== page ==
Methods of Air Balancing
Air balancing a distribution system is needed to properly direct the air flow in order to optimize the system’s design. Flow rates are tested, adjusted, and balanced as cubic feet per minute (CFM) or cubic meters per hour (m3/h). There are two traditional methods for balancing airflow at the terminals. The first is sequential balancing, which involves setting the zone and branch dampers in sequence. However, the most common method of air balancing is called proportional balancing.
For traditional proportional balancing, an air flow hood, or capture hood, is the most popular test instrument used to take air flow readings. Traverse readings in the duct with a Pitot tube or a hot-wire thermo-anemometer is another accepted method of capturing the actual air flow.
Dwyer has designed a variation of proportional balancing, which is called Predictive Balancing used in Dwyer’s Series SAH SMART Air Hood™ Balancing Instrument. Predictive Balancing is designed to be a faster process and give more accurate results than traditional proportional balancing.
Predictive vs. Proportional Balancing
In traditional proportional balancing, the flow hood will directly measure volumetric air flow at the outlets or terminals of a system: the registers, grilles, and diffusers. Most air flow hoods are cone shaped and aligned to the ceiling registers as shown in Figure 1 in the left picture. When a flow hood is placed over a terminal, it will generate pressure within the duct system, which reduces the air flow to the terminal. This condition is called back pressure. The effect of back pressure can result in errors when taking readings. Before using a flow hood, many technicians recommend performing a duct traverse to verify the K factor. Some digital flow hoods include back pressure compensation that attempts to calculate the effect of backpressure for the technician.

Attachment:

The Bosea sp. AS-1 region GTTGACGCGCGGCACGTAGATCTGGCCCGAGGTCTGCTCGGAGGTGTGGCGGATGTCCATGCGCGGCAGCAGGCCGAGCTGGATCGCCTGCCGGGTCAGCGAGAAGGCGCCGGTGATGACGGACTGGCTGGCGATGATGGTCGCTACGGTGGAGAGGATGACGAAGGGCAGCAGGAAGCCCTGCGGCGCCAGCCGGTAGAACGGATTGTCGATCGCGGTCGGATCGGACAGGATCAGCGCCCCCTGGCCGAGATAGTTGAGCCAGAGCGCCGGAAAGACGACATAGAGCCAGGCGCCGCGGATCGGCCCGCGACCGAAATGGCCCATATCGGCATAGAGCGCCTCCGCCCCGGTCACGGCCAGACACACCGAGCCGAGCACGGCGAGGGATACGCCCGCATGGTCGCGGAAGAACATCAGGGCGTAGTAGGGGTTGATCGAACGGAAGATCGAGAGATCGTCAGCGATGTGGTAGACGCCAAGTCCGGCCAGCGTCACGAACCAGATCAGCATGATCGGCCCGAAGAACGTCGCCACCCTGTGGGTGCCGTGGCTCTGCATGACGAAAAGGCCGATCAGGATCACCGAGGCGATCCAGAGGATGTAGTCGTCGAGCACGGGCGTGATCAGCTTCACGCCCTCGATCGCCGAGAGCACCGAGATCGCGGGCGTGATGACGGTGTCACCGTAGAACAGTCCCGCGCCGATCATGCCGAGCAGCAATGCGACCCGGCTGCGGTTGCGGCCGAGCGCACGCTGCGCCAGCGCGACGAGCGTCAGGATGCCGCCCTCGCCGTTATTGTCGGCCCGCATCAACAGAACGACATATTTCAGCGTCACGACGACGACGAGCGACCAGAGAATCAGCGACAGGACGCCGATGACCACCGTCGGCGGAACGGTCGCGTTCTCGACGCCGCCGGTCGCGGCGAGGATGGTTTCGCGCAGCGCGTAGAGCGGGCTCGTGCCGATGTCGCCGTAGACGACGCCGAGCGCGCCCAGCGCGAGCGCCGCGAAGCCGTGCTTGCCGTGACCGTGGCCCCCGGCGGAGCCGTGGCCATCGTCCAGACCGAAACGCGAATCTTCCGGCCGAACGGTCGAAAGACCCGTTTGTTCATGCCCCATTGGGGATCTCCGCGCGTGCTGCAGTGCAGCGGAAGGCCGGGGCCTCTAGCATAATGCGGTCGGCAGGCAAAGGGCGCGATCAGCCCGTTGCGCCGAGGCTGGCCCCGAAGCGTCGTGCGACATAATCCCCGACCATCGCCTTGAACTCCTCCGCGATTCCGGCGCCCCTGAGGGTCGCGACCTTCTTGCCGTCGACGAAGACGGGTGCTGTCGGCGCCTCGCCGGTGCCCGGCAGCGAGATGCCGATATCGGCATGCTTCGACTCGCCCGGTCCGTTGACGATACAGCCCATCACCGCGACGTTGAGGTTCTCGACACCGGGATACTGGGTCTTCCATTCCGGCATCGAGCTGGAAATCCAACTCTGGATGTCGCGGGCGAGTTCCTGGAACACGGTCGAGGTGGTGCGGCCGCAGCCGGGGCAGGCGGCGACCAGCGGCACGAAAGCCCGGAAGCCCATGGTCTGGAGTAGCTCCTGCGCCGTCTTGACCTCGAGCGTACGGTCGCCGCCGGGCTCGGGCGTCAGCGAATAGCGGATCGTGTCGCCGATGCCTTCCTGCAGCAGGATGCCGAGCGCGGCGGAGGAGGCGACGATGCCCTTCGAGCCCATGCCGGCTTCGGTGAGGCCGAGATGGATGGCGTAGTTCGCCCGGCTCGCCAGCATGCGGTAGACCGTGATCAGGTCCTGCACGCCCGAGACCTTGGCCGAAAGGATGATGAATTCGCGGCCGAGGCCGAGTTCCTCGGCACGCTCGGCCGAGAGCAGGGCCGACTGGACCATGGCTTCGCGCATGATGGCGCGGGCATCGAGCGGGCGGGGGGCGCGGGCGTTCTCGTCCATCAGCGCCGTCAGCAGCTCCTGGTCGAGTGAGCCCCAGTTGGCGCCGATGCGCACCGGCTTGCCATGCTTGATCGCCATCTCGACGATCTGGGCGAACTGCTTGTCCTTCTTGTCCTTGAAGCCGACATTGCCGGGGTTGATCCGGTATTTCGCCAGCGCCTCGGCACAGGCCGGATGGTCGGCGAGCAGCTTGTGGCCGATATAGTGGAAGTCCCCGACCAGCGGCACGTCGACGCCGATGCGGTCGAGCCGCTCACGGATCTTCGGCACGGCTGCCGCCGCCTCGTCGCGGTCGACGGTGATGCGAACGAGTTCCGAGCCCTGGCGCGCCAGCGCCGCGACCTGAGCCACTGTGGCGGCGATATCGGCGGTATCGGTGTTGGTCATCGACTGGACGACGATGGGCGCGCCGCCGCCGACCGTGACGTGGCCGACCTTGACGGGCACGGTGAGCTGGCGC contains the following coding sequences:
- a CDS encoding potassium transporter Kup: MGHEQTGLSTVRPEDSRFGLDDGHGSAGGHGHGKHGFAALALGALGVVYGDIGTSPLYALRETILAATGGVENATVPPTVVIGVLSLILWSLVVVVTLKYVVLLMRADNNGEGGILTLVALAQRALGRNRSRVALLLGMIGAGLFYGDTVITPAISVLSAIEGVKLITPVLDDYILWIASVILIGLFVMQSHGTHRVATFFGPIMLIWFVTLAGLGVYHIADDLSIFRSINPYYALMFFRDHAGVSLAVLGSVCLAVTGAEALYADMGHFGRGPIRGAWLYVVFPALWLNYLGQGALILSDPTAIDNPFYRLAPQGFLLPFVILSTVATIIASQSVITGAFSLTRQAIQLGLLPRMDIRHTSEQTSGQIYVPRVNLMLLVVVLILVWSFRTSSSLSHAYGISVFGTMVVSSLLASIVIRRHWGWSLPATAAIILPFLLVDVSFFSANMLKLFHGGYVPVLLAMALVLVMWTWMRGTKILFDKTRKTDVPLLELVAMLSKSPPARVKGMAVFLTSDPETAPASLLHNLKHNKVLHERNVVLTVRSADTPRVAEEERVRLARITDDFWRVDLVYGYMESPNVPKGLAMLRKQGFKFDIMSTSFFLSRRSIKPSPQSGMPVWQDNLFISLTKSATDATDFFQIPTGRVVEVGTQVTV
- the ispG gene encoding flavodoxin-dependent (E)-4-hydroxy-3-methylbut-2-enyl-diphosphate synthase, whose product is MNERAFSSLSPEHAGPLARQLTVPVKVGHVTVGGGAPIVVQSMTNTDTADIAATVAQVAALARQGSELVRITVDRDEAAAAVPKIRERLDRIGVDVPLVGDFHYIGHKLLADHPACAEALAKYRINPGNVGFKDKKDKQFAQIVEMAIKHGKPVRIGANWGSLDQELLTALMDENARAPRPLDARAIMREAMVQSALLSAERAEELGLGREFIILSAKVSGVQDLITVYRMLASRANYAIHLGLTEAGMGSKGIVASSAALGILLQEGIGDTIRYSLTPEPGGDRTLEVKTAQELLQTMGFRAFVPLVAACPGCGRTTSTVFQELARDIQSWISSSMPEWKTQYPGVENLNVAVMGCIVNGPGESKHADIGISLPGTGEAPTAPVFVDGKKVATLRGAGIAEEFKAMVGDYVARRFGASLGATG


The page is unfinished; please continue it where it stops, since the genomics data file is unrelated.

Dwyer’s Predictive Balancing technique is based on mass balance and energy conservation methods. Predictive Balancing, is a process that involves predicting the ideal flow set points for each TUA (Terminal Under Adjustment) so that every terminal is at the target flow until the process is complete. Dwyer’s Series SAH SMART Air Hood™ Balancing Instrument was designed with Predictive Balancing in mind. Dwyer’s air hood is being used in Figure 1 in the right picture.
Predictive Balancing is deterministic and minimizes the number or process steps involved in testing, adjusting, and balancing HVAC systems. Figure 2 illustrates a comparison between Predictive Balancing and traditional proportional balancing processes, showing how much faster Predictive Balancing is.
With proportional balancing (reference Figure 3), the technician balances a terminal proportional to the key terminal. To start a proportional balance of a system, one requirement is that the system has an 80% to 120% rate to the total design flow. Systems that are higher or lower than this range will not balance properly. If the system is outside of this range, the fan speed should be adjusted to get within range. Once set, the air flow from each terminal will remain the same ratio to other terminals.